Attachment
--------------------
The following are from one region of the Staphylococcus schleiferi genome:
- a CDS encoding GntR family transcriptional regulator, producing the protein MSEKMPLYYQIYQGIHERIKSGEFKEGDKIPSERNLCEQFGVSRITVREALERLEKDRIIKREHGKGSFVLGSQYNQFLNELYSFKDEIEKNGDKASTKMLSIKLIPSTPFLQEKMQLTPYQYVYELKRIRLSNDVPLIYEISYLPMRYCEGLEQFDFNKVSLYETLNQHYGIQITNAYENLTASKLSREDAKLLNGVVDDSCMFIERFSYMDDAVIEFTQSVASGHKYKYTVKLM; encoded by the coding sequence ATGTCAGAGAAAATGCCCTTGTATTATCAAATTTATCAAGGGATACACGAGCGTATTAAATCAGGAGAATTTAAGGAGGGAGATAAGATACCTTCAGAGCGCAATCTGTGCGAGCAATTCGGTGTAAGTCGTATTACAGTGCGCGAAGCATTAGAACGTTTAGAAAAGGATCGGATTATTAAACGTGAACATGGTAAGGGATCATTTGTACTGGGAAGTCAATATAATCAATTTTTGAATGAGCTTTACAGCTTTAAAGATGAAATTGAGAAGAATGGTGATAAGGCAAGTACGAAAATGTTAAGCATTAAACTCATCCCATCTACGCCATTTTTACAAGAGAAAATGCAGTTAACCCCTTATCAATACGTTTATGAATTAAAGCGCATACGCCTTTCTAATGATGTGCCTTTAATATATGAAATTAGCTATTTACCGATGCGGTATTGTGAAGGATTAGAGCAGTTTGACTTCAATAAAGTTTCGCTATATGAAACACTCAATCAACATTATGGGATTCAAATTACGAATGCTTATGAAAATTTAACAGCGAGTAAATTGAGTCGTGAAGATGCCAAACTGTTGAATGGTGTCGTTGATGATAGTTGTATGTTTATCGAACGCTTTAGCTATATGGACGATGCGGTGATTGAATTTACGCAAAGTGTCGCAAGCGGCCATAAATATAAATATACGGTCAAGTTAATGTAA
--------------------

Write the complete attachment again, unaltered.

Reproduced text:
The following are from one region of the Staphylococcus schleiferi genome:
- a CDS encoding GntR family transcriptional regulator, producing the protein MSEKMPLYYQIYQGIHERIKSGEFKEGDKIPSERNLCEQFGVSRITVREALERLEKDRIIKREHGKGSFVLGSQYNQFLNELYSFKDEIEKNGDKASTKMLSIKLIPSTPFLQEKMQLTPYQYVYELKRIRLSNDVPLIYEISYLPMRYCEGLEQFDFNKVSLYETLNQHYGIQITNAYENLTASKLSREDAKLLNGVVDDSCMFIERFSYMDDAVIEFTQSVASGHKYKYTVKLM; encoded by the coding sequence ATGTCAGAGAAAATGCCCTTGTATTATCAAATTTATCAAGGGATACACGAGCGTATTAAATCAGGAGAATTTAAGGAGGGAGATAAGATACCTTCAGAGCGCAATCTGTGCGAGCAATTCGGTGTAAGTCGTATTACAGTGCGCGAAGCATTAGAACGTTTAGAAAAGGATCGGATTATTAAACGTGAACATGGTAAGGGATCATTTGTACTGGGAAGTCAATATAATCAATTTTTGAATGAGCTTTACAGCTTTAAAGATGAAATTGAGAAGAATGGTGATAAGGCAAGTACGAAAATGTTAAGCATTAAACTCATCCCATCTACGCCATTTTTACAAGAGAAAATGCAGTTAACCCCTTATCAATACGTTTATGAATTAAAGCGCATACGCCTTTCTAATGATGTGCCTTTAATATATGAAATTAGCTATTTACCGATGCGGTATTGTGAAGGATTAGAGCAGTTTGACTTCAATAAAGTTTCGCTATATGAAACACTCAATCAACATTATGGGATTCAAATTACGAATGCTTATGAAAATTTAACAGCGAGTAAATTGAGTCGTGAAGATGCCAAACTGTTGAATGGTGTCGTTGATGATAGTTGTATGTTTATCGAACGCTTTAGCTATATGGACGATGCGGTGATTGAATTTACGCAAAGTGTCGCAAGCGGCCATAAATATAAATATACGGTCAAGTTAATGTAA